TriMet announced this morning that it has entered into a definitive agreement to acquire substantially all of the rail and facilities of the Union Pacific Railroad. TriMet will electrify the lines and convert them to light rail service, to be integrated with the existing system. The Yellow Line will be extended from the Expo Center to run north through Vancouver and Olympia, to terminate at the Seattle's King Street Station, with service planned to start in 2015. By 2018 the Blue Line will be extended from Gresham to run east through Pendleton, Ogden, and Denver to terminate in Kansas City, and by 2021 the Green Line will provide service south through Eugene, Sacramento, and Oakland to end in Los Angeles. Additional light rail lines, tentatively named Crimson, Magenta, Maroon, Brick, Carmine, Scarlet, Lenin, and Reed, will open on the UP tracks from 2021 through 2030 and serve Spokane, Reno, Lubbock, Chicago, Salt Lake City, El Paso, New Orleans, and the Pearl District.
"This is an exciting day for TriMet," said general manager E.M. Frimbo on Friday, "and should easily quadruple our ridership by the time the Scarlet Line opens in 2027. We are optimistic that the Department of Transportation will approve our request for a 95% matching grant to finance track and station improvements, new rolling stock, public art, and two more fare inspectors." Sale of unused portions of the track will also help finance the expansion, as will the increased payroll tax revenues from the ballooning of the service district.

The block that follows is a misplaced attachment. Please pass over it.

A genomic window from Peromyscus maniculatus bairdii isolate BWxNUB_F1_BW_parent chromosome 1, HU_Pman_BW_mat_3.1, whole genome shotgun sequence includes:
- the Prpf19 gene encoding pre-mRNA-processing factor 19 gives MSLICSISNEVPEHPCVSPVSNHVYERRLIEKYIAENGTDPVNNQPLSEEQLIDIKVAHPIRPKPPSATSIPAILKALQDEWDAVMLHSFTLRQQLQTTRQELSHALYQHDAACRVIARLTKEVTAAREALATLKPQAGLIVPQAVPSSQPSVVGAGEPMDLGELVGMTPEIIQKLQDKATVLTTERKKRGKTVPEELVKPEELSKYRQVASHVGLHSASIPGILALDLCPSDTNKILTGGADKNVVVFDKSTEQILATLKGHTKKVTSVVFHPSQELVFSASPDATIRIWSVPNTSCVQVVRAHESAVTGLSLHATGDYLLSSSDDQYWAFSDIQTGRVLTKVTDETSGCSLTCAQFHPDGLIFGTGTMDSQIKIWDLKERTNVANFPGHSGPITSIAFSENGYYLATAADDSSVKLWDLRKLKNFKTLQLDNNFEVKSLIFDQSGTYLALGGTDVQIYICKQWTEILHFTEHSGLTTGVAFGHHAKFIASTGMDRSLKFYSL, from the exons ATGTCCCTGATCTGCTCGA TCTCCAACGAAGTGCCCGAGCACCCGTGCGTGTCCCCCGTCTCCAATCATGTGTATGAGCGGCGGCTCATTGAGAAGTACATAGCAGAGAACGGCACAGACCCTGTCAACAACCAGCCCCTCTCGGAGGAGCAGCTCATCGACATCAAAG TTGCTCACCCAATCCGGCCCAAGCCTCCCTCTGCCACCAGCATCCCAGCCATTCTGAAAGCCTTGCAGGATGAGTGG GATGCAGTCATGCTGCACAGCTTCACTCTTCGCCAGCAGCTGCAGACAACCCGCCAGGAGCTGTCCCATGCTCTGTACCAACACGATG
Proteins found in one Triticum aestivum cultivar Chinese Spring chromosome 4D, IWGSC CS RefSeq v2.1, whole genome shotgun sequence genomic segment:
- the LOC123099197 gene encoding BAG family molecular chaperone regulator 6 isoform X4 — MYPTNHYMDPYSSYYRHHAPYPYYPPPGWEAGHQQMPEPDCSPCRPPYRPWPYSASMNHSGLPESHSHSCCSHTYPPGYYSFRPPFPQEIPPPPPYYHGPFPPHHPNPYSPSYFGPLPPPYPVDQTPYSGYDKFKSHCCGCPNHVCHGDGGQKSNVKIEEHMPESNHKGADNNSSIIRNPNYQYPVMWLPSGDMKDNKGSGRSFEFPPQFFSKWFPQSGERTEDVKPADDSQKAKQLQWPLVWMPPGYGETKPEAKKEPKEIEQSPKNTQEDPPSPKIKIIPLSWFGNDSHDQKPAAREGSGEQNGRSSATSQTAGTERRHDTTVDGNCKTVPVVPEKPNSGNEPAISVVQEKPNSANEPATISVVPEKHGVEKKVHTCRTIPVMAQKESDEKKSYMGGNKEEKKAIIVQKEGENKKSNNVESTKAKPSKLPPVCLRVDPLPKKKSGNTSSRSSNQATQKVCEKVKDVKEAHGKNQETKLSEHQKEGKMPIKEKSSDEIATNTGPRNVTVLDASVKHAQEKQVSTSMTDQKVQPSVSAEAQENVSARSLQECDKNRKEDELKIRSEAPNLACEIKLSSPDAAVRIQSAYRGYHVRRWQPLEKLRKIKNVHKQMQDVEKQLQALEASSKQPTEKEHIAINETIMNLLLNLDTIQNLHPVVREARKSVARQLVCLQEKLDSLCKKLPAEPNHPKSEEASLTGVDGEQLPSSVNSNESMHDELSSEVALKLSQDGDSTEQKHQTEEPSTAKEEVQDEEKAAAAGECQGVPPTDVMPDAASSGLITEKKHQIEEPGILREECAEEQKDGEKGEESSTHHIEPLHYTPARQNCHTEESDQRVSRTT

To denote its expansion from 3 counties into nearly 1000 counties, TriMet will change its name to KiloMet.
Transit-oriented businesses cheered the announcement. "Now we will have direct-to-tram service from twelve of the 309 largest metropolitan areas in the country," said OHSU's director of marketing. Sources close to developer Homer Williams said that the eastward expansion will open up opportunities for transit-oriented development of the existing railyard at Hinkle.
However, TriMet's move drew some early criticism, directed at the effects on existing bus service and the fare structure for the new trains. A TriMet spokesman who requested not to be identified said that non-peak service on bus lines numbered 2 and above will be eliminated to provide operating funds for the new light rail lines. Zoned fares will also be a problem. "How can a fare machine issue tickets for 300 different zones?" a critic asked. "And what wild expansion comes next -- Japan?" In response, TriMet confirmed that plans for the Pacific Ocean Passage - Tokyo-Astoria Rapid Transit ("POP-TART") have been indefinitely shelved.